Still referring to FIGS. 12 and 13, a rigid ratchet tab 66, to which the second belt 12 is attached, is provided to slide through an open space existing between opposing walls 68A and 68B of the buckle frame 62. The ratchet tab 66 includes a plurality of ridges 68, which allow the tab 66 to slide in direction 70 while a gripping ratchet 72 is engaged to contact the ridges 68 on the tab 66. In contrast, corresponding protrusions on a contact surface 74 of the gripping ratchet 72 preclude the tab 66 from moving in a direction opposite to the direction 70 while the gripping ratchet 72 is engaged. The gripping ratchet 72 is biased to contact the tab 66 by a spring 75 coiled around a support pin 76, with the support pin rotatably attaching the gripping ratchet 72 to the buckle frame 62.

An adjustment lever 77 is rotatably attached to the buckle frame 62 by a cross member 78 and pins 80 and 81. The adjustment lever 77 has a plurality of gripping extremities 82 formed on a contact surface capable of being placed in contact with tab 66. A gap 84 exists in an upper portion of the adjustment lever 77 to allow the protrusion of a release lever 86 there through. The release lever 86 is rotatably attached to the buckle frame 62 by pin 81.

In operation, when the adjustment lever 77 is pulled in direction 88, the extremities 82 contact the ridges 68 on the ratchet tab 66, propelling the tab 66 in direction 70. In this way, a user can tighten the tourniquet by moving belt 16 closer to belt 12. A spring (not shown) biases the adjustment lever 77 to rotate in a direction opposite to direction 88.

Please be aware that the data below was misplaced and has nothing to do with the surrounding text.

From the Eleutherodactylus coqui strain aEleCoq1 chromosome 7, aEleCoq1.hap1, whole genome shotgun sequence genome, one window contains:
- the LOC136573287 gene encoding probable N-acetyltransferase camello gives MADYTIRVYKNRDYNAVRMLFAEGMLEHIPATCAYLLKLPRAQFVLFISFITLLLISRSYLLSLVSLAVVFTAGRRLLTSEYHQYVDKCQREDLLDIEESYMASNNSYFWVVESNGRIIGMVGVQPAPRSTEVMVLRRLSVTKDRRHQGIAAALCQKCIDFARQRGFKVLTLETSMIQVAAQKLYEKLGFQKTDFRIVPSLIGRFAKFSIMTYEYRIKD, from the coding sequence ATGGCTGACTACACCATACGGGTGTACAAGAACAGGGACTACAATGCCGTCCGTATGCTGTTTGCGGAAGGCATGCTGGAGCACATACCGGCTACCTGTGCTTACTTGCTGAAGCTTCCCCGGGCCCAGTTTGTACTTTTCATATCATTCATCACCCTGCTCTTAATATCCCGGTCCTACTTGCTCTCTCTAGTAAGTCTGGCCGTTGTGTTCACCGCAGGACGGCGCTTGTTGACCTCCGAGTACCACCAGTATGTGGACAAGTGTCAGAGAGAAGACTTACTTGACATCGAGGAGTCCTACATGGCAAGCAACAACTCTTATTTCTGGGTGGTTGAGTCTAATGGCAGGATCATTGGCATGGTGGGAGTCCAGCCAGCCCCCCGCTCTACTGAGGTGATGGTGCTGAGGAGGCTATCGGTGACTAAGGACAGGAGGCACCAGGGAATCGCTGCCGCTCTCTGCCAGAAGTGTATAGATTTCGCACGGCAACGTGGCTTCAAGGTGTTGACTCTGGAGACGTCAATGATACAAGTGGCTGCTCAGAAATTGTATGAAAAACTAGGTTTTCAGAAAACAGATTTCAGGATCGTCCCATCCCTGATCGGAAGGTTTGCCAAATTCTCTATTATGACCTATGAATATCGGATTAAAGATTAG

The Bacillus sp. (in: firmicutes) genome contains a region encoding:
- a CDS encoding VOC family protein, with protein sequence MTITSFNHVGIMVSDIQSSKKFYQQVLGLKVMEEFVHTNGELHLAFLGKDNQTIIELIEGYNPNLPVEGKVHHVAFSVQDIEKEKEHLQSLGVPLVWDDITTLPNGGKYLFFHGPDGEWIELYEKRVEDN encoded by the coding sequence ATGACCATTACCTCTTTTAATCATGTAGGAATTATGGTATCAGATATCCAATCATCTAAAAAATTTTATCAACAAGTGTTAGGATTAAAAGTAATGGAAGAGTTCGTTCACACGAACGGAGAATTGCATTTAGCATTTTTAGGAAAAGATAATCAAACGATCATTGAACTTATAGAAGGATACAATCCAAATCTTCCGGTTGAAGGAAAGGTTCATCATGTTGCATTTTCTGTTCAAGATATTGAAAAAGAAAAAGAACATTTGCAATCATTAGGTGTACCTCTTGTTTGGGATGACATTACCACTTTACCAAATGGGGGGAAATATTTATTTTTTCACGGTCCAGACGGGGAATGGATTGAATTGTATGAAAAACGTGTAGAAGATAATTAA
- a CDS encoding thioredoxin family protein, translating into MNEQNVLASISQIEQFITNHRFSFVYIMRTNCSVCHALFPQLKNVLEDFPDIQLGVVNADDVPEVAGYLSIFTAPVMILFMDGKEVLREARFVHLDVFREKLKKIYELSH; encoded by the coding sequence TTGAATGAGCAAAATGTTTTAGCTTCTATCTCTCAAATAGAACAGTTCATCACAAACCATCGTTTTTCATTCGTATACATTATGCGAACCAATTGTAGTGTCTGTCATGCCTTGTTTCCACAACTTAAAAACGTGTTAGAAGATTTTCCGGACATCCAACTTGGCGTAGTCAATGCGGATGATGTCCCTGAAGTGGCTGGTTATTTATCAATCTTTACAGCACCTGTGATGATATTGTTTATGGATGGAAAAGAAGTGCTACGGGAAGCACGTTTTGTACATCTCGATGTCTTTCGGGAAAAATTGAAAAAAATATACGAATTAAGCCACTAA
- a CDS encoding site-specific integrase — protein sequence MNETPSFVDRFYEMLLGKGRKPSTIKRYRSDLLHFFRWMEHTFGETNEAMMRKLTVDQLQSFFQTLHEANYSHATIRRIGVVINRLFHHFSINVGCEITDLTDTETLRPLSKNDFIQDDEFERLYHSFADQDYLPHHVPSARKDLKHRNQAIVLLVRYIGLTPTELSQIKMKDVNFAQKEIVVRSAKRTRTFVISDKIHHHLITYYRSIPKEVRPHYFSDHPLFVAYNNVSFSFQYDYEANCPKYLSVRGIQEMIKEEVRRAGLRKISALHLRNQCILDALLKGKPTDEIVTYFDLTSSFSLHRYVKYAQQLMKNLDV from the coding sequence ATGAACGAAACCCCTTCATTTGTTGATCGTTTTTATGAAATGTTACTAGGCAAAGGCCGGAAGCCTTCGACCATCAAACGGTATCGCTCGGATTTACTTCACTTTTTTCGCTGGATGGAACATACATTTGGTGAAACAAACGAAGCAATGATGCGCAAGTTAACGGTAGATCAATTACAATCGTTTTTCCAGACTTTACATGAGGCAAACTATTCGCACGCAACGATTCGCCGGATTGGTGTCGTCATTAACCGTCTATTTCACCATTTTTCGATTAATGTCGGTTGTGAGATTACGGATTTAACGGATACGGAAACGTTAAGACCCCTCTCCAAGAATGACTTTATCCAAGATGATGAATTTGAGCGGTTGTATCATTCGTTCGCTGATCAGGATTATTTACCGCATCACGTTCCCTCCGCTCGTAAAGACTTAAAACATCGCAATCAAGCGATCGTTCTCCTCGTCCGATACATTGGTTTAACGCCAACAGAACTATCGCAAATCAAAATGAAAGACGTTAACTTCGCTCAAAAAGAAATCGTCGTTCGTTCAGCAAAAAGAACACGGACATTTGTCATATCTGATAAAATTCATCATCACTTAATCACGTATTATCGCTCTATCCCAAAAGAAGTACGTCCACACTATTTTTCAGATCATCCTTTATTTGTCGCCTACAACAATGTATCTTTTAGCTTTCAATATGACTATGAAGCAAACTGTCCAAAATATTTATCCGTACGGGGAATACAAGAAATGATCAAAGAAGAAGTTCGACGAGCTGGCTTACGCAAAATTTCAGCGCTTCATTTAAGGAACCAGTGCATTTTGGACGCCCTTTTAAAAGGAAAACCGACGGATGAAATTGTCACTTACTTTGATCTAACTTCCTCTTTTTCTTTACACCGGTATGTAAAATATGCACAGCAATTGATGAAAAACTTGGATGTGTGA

In order to loosen the tourniquet and move the tab 66 in a direction opposite to direction 70, a user need only press the release lever 86 towards the tab 66. In so doing, the release lever 86 contacts the gripping ratchet 72 and forces it to rotate about pin 76 counter to the biasing force of spring 75 such that the contact surface 74 of the gripping ratchet is released from contacting the ridges 68 of the pad 66. Once this is accomplished, the tab 66 is free to slide in direction 70 as well as a direction opposite thereto.

It should be noted that in addition to the buckle 60 discussed in conjunction with FIGS. 12-13, and the cylindrical spool 20 with level 18 and ratchet-action mechanism discussed in conjunction with FIGS. 1-10, any other locking ratchet device known in the art may be used with the invention.